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Fenix HL30 pre-production Review

6 Januar 2012
Trustfire Taschenlampen Gatzetec Shop
Fenix are about to release a new headlamp powered by 2AA batteries, which is to supplement the existing range which currently only offers 4xAA or 1xAA lights.

All comments in this review are limited to the pre-production sample I have. The final HL30 may differ slightly from this pre-production sample.

Initial Impressions:

Initially it looks similar to a common type of headlamp using 3xAAA batteries, but seems much more solidly made.

The HL30 uses a full three-way headband, with straps going around the head and a top strap to keep it securely in place.

Quality feels very good as the straps are wide and a good weight of elastic and the unit itself comprising metal and plastic elements well.

What is in the box:

Being a prototype, there was no packaging or spares provided, so this section is not applicable here.

HL30 - as supplied


Looking inside:

Looking straight onto the front shows the metal lens retaining ring bearing the model number and serial number. This holds a plastic TIR lens to the again metal LED housing. Also visible is the red LED secondary light source.


Viewed from above the HL30 has two buttons, the main power switch and a mode changing switch


The HL30 lamp unit is held in a cradle that allows it to be set an various angles. Moving the lamp unit all the way forward shows the battery cover and release latch button.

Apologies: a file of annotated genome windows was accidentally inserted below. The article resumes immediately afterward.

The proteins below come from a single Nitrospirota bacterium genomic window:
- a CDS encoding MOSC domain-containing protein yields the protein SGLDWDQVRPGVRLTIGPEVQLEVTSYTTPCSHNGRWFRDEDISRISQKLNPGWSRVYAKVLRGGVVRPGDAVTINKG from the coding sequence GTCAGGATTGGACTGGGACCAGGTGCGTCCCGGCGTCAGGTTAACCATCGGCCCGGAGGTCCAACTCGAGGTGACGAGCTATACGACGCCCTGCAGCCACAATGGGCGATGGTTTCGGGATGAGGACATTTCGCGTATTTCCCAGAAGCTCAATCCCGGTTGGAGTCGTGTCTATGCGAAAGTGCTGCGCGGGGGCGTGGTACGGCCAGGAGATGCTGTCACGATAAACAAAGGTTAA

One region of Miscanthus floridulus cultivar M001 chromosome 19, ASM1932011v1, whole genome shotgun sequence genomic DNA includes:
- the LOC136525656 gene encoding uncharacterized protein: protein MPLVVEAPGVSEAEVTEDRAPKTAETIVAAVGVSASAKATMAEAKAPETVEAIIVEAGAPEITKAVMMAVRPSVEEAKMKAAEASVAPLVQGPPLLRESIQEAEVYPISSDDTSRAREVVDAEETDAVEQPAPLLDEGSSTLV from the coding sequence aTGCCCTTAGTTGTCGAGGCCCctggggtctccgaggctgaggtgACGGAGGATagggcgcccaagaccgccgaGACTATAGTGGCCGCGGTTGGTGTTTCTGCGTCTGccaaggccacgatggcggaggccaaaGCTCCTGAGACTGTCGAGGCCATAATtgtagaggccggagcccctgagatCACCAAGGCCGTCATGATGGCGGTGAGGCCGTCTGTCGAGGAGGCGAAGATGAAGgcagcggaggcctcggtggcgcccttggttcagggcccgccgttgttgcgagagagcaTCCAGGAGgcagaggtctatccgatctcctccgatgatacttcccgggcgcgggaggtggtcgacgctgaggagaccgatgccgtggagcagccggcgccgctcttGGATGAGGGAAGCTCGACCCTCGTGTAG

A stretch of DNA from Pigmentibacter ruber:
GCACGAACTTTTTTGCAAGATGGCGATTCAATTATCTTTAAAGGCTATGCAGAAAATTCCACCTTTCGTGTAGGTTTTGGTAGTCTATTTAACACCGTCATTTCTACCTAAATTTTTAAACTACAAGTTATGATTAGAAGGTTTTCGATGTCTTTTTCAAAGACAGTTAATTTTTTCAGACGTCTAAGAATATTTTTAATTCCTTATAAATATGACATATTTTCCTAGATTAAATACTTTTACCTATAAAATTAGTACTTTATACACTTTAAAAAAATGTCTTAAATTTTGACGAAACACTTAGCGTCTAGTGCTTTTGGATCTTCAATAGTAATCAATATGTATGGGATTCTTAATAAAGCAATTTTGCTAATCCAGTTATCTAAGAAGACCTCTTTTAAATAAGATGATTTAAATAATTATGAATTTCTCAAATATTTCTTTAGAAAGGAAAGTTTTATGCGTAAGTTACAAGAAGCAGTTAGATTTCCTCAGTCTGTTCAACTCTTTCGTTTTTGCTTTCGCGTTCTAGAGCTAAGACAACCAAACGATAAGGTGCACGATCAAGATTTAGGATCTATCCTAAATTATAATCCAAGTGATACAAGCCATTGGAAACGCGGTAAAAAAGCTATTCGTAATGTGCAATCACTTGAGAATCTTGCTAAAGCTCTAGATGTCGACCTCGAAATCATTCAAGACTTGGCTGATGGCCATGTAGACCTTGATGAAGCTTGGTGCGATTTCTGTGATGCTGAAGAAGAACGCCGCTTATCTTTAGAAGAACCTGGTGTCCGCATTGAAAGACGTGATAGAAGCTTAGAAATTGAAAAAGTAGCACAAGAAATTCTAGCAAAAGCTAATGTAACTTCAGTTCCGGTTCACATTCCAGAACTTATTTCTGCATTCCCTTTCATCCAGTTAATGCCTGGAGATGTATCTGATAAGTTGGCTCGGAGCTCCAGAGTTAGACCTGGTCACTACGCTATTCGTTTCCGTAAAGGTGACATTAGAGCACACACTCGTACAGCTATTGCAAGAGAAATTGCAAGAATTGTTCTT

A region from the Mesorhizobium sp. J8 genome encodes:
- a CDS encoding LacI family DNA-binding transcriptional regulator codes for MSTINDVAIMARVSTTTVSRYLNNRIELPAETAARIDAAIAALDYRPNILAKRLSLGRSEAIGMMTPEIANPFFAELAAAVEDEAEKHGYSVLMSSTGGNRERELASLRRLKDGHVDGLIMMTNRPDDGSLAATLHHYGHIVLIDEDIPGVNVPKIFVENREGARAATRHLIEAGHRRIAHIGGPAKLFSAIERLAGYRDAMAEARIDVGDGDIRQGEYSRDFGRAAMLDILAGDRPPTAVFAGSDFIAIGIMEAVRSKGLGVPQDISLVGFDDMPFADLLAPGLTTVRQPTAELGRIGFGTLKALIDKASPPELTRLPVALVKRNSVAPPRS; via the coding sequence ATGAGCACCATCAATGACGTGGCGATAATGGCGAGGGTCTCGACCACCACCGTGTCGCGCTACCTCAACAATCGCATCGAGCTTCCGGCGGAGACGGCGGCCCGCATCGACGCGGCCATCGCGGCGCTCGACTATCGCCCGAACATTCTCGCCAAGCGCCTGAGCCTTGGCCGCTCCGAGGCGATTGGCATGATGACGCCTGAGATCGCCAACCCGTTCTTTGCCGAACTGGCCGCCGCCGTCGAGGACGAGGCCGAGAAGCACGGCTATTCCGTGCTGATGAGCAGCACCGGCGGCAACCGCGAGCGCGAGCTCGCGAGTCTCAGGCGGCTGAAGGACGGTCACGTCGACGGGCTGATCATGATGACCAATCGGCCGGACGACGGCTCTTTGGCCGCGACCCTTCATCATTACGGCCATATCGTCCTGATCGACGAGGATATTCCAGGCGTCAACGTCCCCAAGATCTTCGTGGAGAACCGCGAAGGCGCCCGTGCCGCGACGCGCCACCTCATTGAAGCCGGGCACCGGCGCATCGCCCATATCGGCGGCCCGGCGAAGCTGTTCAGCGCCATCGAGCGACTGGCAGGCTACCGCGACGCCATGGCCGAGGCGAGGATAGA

Taking off the back shows the battery compartment, shown here with Eneloops


And here with the batteries removed


You can see the metal ring that surrounds the LED goes all the way through to the battery compartment.

The HL30 is specified as IPX-6.

Modes and User Interface:

The HL30 has two soft click buttons. Power and mode changing.

And two LED emitters, White: Cree XP-E LED and Red: Nichia red LED

Pressing the power button turns the light onto the constant white output level previously selected. Once on, using the mode selector, cycles through Low (4 Lumens - 160H) -> Med (45 Lumens - 11H) -> High (100 Lumens - 5H) -> Turbo (180 Lumens - 2H).

Pressing the power switch turns off the white LED. It will turn on in the last constant white output mode that was used.

With the light on, press the mode switch and hold it for 0.8 second, and it will turn on the red light. Hold it for 3 seconds, it will enter a SOS mode.

With the light off, press the mode switch button once to turn on the red light.

Batteries and output:

Supporting only standard AA battery types the HL30 is likely to be optimised for ni-mh as most Fenix lights are. As there are no specifications or instructions it is not clear if Lithium AAs (1.7V) will be supported, but it is likely they will be. Testing has been carried out with Eneloops.

An early draft of the instruction manual states output levels of:
4 Lumens -160H
45 Lumens -11H
100 Lumens -5H
180 Lumens -2H

The modes are regulated and do not use PWM. When the batteries can no longer provide maximum output, the high mode simply dims gradually. As there is no sudden cut off so you will not be left in the dark and have plenty of warning.

In The Lab

In an attempt to quantify the actual beam profile I developed the following test. There are probably many flaws in my method, but it is simple and easy to carry out and seems to provide a good enough comparison.

The method used was to put the light on the edge of a table 1m from a wall, with a tape measure on the wall. The zero of the scale is placed in the centre of the hotspot and a lux meter is then positioned at points along the scale, with the measurements recorded. Beam shots are often taken with the light shining on a flat white wall, so this method is simply measuring the actual intensity across the beam on a flat surface, not the spherical light emission.